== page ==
Just as ancient inhabitants used various methods to make their “dreams” or “wishes” come true, they also relied on curses to inflict harm upon another person. This is where the curse tablet came in, as it was a well-known approach used throughout the Greco-Roman World. During the process of using a curse tablet, individuals would ask the gods to harm a specified person. Usually, these texts were expressed on rather thing sheets of lead with miniscule letters scratched into the material. Nails were often folded, rolled, or pierced onto the tablet.
Once the curse was added to a bound tablet, it was generally placed under the ground , sometimes buried in a grave or tomb. Others would throw their tablets into pools or wells, separate them in underground locations, or attach them to temple walls of their choosing. Sometimes, the tablets had company, as “voodoo doll-like” figurines and other objects helped strengthen the curse. These dolls (which were also poked with nails) should not be confused with voodoo, but were nonetheless found by various tablets.
Not all curse tablets were fashioned from lead, even though most of them were found in this manner. Inhabitants of these days placed their curses on a wide range of materials spanning wood, papyrus, wax, and other materials that perished before archeologists had a chance to find them for analysis.
The most popular gods that people would refer to when writing their texts on curse tablets were Charon, Hermes, Hecate, and Persephone. Sometimes, they would call upon the help of the deceased, which was seen when tablets were stores in other graves. Some of the writings did not call upon the help of the gods all of the time, but would simply serve as a list of all the things they wish would happen to a specific person with an explanation as to why all of these things should take place. This would depend on the crimes or actions of the person in question, which would make the curse “valid.” Some curses asked that the person would encounter ill will within their life. Sometimes, the tablets were a list of names that would strengthen an oral curse someone had already placed. Many of these uncovered tablets dealt with seeking justice for something only the gods could punish.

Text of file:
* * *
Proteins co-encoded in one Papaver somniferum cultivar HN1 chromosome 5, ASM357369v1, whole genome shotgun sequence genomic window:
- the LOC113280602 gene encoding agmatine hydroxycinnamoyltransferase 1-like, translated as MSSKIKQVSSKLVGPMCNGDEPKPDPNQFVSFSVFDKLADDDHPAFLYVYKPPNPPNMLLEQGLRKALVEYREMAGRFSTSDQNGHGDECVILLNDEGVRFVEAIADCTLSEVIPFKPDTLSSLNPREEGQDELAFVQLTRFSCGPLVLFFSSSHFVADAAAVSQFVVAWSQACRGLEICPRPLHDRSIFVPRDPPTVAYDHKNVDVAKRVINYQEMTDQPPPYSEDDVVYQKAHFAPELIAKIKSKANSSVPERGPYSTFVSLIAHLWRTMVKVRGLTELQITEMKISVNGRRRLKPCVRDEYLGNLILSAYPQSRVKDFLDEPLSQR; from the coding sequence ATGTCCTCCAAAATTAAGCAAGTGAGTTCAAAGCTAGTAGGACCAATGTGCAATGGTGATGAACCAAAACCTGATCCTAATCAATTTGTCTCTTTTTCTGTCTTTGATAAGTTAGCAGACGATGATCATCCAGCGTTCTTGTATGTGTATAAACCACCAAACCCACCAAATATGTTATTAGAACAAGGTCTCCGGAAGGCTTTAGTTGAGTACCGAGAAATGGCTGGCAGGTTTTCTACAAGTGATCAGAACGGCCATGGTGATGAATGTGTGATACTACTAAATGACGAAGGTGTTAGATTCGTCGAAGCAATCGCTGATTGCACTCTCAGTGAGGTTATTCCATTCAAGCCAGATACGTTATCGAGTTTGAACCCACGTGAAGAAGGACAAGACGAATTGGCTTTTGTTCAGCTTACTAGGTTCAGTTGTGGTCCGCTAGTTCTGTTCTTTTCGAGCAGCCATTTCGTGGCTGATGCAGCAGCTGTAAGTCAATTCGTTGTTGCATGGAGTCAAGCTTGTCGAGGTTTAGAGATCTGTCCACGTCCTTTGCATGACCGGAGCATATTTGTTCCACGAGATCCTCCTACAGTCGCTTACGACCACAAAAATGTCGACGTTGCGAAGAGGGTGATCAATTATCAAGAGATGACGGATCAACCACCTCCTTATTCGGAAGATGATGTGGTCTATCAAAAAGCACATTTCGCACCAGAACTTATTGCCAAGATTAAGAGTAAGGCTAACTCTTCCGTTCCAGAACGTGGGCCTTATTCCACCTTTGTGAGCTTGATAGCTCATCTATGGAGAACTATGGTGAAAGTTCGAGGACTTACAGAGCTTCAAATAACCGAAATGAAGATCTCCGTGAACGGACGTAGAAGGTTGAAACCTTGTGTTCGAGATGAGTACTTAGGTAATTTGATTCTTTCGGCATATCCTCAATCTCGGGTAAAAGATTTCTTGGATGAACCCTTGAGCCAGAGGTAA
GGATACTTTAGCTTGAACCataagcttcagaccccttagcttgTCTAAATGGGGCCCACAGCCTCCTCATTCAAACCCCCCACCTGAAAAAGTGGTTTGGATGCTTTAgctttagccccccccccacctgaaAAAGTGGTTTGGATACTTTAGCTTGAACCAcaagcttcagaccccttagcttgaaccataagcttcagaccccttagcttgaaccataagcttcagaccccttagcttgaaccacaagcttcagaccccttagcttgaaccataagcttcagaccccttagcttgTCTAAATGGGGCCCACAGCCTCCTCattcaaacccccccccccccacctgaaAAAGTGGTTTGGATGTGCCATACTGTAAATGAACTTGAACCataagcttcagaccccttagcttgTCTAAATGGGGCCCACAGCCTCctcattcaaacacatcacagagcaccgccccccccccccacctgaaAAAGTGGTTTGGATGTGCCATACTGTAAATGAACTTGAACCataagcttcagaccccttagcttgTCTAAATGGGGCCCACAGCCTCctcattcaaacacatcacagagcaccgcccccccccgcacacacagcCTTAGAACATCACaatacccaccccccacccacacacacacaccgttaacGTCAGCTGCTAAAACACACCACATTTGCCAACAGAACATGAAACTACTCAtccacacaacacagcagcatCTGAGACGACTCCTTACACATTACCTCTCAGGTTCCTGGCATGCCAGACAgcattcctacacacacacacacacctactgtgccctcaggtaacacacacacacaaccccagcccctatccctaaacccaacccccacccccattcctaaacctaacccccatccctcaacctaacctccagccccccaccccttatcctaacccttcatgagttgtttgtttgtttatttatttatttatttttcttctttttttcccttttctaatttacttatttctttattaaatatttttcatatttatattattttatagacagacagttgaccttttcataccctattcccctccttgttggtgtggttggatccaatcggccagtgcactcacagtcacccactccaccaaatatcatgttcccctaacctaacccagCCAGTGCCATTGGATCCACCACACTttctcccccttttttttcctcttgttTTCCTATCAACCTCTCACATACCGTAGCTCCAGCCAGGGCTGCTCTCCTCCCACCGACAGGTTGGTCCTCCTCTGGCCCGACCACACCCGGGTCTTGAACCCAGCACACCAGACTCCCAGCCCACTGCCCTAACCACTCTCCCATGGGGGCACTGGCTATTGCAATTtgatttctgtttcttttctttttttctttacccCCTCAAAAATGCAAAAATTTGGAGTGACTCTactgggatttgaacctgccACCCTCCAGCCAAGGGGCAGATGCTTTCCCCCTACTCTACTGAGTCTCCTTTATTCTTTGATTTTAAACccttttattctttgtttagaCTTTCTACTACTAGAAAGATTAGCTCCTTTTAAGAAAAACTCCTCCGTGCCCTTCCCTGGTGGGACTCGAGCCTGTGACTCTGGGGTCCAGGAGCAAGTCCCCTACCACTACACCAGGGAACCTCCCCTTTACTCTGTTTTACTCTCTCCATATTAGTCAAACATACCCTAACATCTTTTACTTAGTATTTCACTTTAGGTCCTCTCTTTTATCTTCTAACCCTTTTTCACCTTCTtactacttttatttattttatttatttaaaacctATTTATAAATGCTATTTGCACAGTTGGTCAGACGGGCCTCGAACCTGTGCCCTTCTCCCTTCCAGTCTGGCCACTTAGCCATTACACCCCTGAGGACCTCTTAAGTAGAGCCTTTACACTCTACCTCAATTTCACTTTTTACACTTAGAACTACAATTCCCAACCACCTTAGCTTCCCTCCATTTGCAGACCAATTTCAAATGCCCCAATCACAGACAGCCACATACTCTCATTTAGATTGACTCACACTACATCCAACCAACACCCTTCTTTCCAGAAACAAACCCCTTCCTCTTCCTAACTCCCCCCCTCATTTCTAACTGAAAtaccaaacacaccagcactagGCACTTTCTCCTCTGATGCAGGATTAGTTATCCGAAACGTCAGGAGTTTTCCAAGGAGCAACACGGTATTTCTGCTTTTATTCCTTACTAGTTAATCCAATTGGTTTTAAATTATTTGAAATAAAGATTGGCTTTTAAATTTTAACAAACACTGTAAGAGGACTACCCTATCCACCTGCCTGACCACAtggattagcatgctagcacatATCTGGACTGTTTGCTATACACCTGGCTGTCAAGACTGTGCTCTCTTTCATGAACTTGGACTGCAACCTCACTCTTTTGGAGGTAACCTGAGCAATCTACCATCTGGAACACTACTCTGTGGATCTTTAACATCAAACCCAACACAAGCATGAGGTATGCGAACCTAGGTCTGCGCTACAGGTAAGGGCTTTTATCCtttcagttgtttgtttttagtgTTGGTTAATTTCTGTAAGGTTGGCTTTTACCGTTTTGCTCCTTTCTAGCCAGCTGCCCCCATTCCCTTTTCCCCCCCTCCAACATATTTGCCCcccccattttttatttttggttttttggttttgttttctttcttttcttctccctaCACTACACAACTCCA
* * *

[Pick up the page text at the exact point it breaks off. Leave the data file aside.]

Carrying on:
For example, the curse tablets discovered at Athens made reference to various court cases and the curse involved the opposing party, where someone wronged asked for various demands. Some of the most common of these types of curses includes the wish that someone would perform poorly in court, forget their testimony, and maybe even undergo a dizzy spell. Researchers have also studied various erotic-binding spells; attempts to gain revenge against a thief; and wishing bad business or sporting performance upon rivals. At this time, the kind of curse tablet geared towards a thief and other criminals was more acceptable by the public and were often shared with others. This type of spell was also referred to as a “judicial prayer” at the time.
Throughout the years, many notable curse tablets have been found, including those deposited in England about the Temple of Mercury, as well as various specimens hailing ancient Egyptian times that date back to the 12th Dynasty.